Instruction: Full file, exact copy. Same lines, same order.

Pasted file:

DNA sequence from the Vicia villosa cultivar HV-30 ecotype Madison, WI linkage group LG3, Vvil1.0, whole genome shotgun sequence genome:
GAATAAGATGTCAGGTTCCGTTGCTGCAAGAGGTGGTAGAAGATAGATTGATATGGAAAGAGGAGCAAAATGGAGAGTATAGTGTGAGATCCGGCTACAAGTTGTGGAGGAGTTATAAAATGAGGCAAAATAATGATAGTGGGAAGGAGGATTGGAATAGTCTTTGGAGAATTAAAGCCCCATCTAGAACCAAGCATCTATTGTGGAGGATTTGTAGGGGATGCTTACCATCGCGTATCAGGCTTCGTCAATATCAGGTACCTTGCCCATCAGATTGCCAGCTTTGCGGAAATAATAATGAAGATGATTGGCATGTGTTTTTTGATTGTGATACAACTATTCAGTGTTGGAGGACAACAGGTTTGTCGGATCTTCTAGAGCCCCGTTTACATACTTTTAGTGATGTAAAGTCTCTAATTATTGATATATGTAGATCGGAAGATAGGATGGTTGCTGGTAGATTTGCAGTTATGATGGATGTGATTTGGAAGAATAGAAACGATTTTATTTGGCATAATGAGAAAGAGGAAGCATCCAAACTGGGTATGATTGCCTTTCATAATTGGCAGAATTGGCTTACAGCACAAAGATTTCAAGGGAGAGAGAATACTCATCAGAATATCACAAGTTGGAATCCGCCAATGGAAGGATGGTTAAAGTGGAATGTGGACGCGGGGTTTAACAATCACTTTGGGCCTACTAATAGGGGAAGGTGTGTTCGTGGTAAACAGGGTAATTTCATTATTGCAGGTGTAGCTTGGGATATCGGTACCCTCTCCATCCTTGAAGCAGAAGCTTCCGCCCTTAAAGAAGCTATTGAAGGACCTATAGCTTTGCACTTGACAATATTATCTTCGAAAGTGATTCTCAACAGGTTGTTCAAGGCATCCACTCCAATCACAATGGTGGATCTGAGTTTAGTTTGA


DNA sequence from the Vicia villosa cultivar HV-30 ecotype Madison, WI linkage group LG3, Vvil1.0, whole genome shotgun sequence genome:
GAATAAGATGTCAGGTTCCGTTGCTGCAAGAGGTGGTAGAAGATAGATTGATATGGAAAGAGGAGCAAAATGGAGAGTATAGTGTGAGATCCGGCTACAAGTTGTGGAGGAGTTATAAAATGAGGCAAAATAATGATAGTGGGAAGGAGGATTGGAATAGTCTTTGGAGAATTAAAGCCCCATCTAGAACCAAGCATCTATTGTGGAGGATTTGTAGGGGATGCTTACCATCGCGTATCAGGCTTCGTCAATATCAGGTACCTTGCCCATCAGATTGCCAGCTTTGCGGAAATAATAATGAAGATGATTGGCATGTGTTTTTTGATTGTGATACAACTATTCAGTGTTGGAGGACAACAGGTTTGTCGGATCTTCTAGAGCCCCGTTTACATACTTTTAGTGATGTAAAGTCTCTAATTATTGATATATGTAGATCGGAAGATAGGATGGTTGCTGGTAGATTTGCAGTTATGATGGATGTGATTTGGAAGAATAGAAACGATTTTATTTGGCATAATGAGAAAGAGGAAGCATCCAAACTGGGTATGATTGCCTTTCATAATTGGCAGAATTGGCTTACAGCACAAAGATTTCAAGGGAGAGAGAATACTCATCAGAATATCACAAGTTGGAATCCGCCAATGGAAGGATGGTTAAAGTGGAATGTGGACGCGGGGTTTAACAATCACTTTGGGCCTACTAATAGGGGAAGGTGTGTTCGTGGTAAACAGGGTAATTTCATTATTGCAGGTGTAGCTTGGGATATCGGTACCCTCTCCATCCTTGAAGCAGAAGCTTCCGCCCTTAAAGAAGCTATTGAAGGACCTATAGCTTTGCACTTGACAATATTATCTTCGAAAGTGATTCTCAACAGGTTGTTCAAGGCATCCACTCCAATCACAATGGTGGATCTGAGTTTAGTTTGA